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News | Published January 21 2020

Government intervention could help solve care industry’s retention struggles, says home care provider Fairhope

Among the Conservatives’ pledges ahead of the historic December general election victory, there was a visible focus on adding nurses to the NHS workforce through better retention measures. However, one homecare provider believes that government intervention must also extend to the social care industry, where the very same retention problems are apparent.

The exact promises outlined in the Conservative manifesto include adding 50,000 nurses to the workforce in England by 2024-25, through a combination of training more staff, recruiting from overseas and better retention of existing staff.

With regards to retention, the Conservatives believe that better policies to ensure fewer leave the NHS could equate to 18,500 extra staff. Its aims are to lower the turnover rate with more flexible working hours, enhancement of professional development and encouraging highly qualified staff to return.

However, the very same retention issues trouble the social care industry. Although it is unrealistic to expect similar measures to plans for the NHS to be enacted, Kyrsty Fairchild, managing director of Poole based homecare provider, Fairhope, believes that more can still be done.

For Fairchild, these centre around incentives within the care industry and addressing how the profession is perceived.

Fairchild told The Parliamentary Review: “One of the greatest challenges in social care today remains recruitment and retention. As an occupation, care work is often seen as a career with little or no chance of upward mobility. 

“Staff shortages put increasing pressure on existing care workers, delaying the commencement of packages of care and increasing bed-blocking in hospitals. This, in turn, reduces the number of operations that can be performed, which has a knock-on effect on doctors, nurses, community workers and many others.”

As a provider, Fairhope has already set about offering more to its staff as a way of increasing its own rate of retention, as Fairchild discussed in more detail.

She said: “Staff retention has always been a priority at Fairhope, and we are proud to declare that we have retained 80 per cent of our staff for more than six years, some for longer and some from the outset of the company.

“We believe this is because of the high value and respect that is placed on their importance, not only at Fairhope but in the wider community as well. Our staff are paid well above the minimum wage, paid a petrol allowance and paid when a client is in hospital or respite if the care is kept open. In addition, their training is kept up to date and they are fully supported and respected in their role.”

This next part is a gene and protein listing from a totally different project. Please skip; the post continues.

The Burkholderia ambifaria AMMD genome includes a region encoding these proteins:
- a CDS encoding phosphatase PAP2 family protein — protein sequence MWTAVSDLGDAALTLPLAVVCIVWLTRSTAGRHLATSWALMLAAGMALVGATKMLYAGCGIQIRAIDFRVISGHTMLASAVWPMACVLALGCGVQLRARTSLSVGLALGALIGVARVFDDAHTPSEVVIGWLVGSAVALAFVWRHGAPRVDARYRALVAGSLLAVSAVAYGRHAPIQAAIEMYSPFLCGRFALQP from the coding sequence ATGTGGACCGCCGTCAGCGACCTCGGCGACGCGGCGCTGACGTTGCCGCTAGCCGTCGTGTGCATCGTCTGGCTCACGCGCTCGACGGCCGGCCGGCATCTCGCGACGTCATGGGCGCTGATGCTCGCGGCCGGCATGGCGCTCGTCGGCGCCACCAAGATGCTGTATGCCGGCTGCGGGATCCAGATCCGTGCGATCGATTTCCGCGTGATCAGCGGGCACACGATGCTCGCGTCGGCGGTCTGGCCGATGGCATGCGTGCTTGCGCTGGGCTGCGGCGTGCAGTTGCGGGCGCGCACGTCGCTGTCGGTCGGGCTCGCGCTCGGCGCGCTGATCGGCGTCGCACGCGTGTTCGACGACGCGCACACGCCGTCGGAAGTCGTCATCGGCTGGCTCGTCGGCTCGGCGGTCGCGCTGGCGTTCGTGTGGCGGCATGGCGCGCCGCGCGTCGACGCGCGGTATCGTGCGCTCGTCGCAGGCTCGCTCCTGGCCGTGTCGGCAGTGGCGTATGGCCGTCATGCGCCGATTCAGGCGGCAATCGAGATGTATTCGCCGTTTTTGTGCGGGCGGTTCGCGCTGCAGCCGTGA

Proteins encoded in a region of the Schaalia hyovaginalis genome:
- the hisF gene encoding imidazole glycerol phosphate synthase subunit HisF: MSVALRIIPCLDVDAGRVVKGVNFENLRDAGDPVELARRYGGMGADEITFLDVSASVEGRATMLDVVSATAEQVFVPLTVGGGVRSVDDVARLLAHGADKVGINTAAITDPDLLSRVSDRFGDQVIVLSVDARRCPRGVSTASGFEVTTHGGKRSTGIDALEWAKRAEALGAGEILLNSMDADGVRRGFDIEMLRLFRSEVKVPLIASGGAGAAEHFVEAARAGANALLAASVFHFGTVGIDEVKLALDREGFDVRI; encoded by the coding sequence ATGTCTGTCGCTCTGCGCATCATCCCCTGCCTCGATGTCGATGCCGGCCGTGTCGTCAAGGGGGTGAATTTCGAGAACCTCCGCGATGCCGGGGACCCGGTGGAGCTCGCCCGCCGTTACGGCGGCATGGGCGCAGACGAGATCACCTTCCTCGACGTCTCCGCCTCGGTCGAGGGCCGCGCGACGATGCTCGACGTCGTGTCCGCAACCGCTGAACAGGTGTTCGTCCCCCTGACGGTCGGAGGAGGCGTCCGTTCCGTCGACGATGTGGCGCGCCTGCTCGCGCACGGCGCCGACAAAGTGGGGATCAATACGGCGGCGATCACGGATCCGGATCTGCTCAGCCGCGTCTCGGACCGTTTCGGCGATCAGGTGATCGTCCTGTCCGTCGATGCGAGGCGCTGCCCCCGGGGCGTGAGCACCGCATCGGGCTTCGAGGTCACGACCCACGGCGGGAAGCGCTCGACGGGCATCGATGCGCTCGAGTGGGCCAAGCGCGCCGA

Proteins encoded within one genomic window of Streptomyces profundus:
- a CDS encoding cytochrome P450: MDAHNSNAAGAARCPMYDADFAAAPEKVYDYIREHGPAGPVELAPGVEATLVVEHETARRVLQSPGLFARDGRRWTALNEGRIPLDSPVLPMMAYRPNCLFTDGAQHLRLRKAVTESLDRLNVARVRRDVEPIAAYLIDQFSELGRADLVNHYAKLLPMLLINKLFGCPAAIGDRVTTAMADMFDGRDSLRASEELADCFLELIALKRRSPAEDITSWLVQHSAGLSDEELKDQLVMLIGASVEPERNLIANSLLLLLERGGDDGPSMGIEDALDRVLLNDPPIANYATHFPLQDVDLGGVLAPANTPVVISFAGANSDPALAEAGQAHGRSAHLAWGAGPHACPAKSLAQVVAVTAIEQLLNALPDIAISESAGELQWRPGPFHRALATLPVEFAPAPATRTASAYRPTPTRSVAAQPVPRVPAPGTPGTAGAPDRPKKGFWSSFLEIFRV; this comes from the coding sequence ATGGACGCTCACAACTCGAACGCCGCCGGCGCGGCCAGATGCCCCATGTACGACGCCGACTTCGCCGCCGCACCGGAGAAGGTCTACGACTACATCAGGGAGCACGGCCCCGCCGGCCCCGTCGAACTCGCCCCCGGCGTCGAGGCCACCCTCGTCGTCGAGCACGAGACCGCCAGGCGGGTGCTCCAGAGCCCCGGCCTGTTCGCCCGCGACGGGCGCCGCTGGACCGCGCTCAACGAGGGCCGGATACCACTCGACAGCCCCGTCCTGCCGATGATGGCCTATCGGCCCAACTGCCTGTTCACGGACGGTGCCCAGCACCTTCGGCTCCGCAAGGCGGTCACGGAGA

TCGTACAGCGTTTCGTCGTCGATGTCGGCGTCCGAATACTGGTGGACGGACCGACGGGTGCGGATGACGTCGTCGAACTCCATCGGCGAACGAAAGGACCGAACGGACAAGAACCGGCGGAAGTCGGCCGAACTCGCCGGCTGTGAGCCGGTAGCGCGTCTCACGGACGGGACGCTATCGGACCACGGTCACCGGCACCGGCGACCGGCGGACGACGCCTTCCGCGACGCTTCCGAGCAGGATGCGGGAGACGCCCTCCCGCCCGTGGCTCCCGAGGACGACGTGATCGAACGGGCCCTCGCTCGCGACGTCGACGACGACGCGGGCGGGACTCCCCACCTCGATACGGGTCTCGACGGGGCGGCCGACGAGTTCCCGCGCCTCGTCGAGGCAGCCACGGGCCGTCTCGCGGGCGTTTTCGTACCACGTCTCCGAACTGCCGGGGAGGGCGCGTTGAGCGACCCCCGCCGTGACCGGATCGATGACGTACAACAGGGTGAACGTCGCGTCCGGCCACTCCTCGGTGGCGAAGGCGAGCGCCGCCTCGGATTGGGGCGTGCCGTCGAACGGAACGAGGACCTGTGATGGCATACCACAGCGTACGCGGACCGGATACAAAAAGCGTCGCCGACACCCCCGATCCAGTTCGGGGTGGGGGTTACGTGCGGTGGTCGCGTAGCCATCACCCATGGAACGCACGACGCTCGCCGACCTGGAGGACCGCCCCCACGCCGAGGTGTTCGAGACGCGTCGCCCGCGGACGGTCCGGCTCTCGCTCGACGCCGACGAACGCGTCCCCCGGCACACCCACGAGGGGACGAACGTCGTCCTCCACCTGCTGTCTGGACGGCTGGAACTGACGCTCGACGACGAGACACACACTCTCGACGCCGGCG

However, given the important role that care workers play in the health and care system, Fairchild believes that government action should be the next move, even if in a less radical vein than what it is promising for the NHS.

One thing that could be done, Fairchild suggests, is improve pathways into the profession and means of progression within the field to entice new recruits.

Fairchild says: “Without care workers playing their important role in the health and care system, our societies would almost certainly collapse. As such, greater importance needs to be attached to the role of a care worker, and it should be integrated as part of the medical profession in addition to being recognised as part of an individual’s support team.

“There also needs to be a clear career pathway for those who wish to go on to higher-paid and senior positions. We would like to see a lot more positive press about the role, which we believe would make the profession more attractive to the younger generation.”

As well as making changes to incentives within the industry, government-backed schemes to help reach out to youngsters could also help address the longstanding recruitment issues, Fairchild says.

Fairchild explained: “We would also like to see government-backed advertising and enhanced career opportunities for 16-year-olds at school. This could perhaps include a pilot scheme, working alongside the government, whereby companies such as ourselves gave talks to children in our local schools not just about apprenticeship schemes, but about job satisfaction, working flexibility and career options.

Fairchild has also suggested that this could then provide her firm and other providers a chance to weigh-in by offering work experience which will coincide with pupils who are undergoing their healthcare certificate.

Of course, it remains to be seen as to whether the government will heed such calls, and Fairchild is very aware that the matter is very much out of her hands. Yet, at least considering improving outreach to youngsters could well make necessary improvements to address recruitment troubles, as is the case across numerous industries stricken by the skills gap.

Fairchild added: “As a business working on the ground, we can’t control what happens in politics. What we can control, however, is our practices and our commitments.

“As society ages further, [our duty as carers] will only become more and more important as time goes on. All we ask in the meantime is that those working in the sector receive the appreciation they deserve.”


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Authored by

Scott Challinor
Business Editor
@theparlreview
January 21 2020

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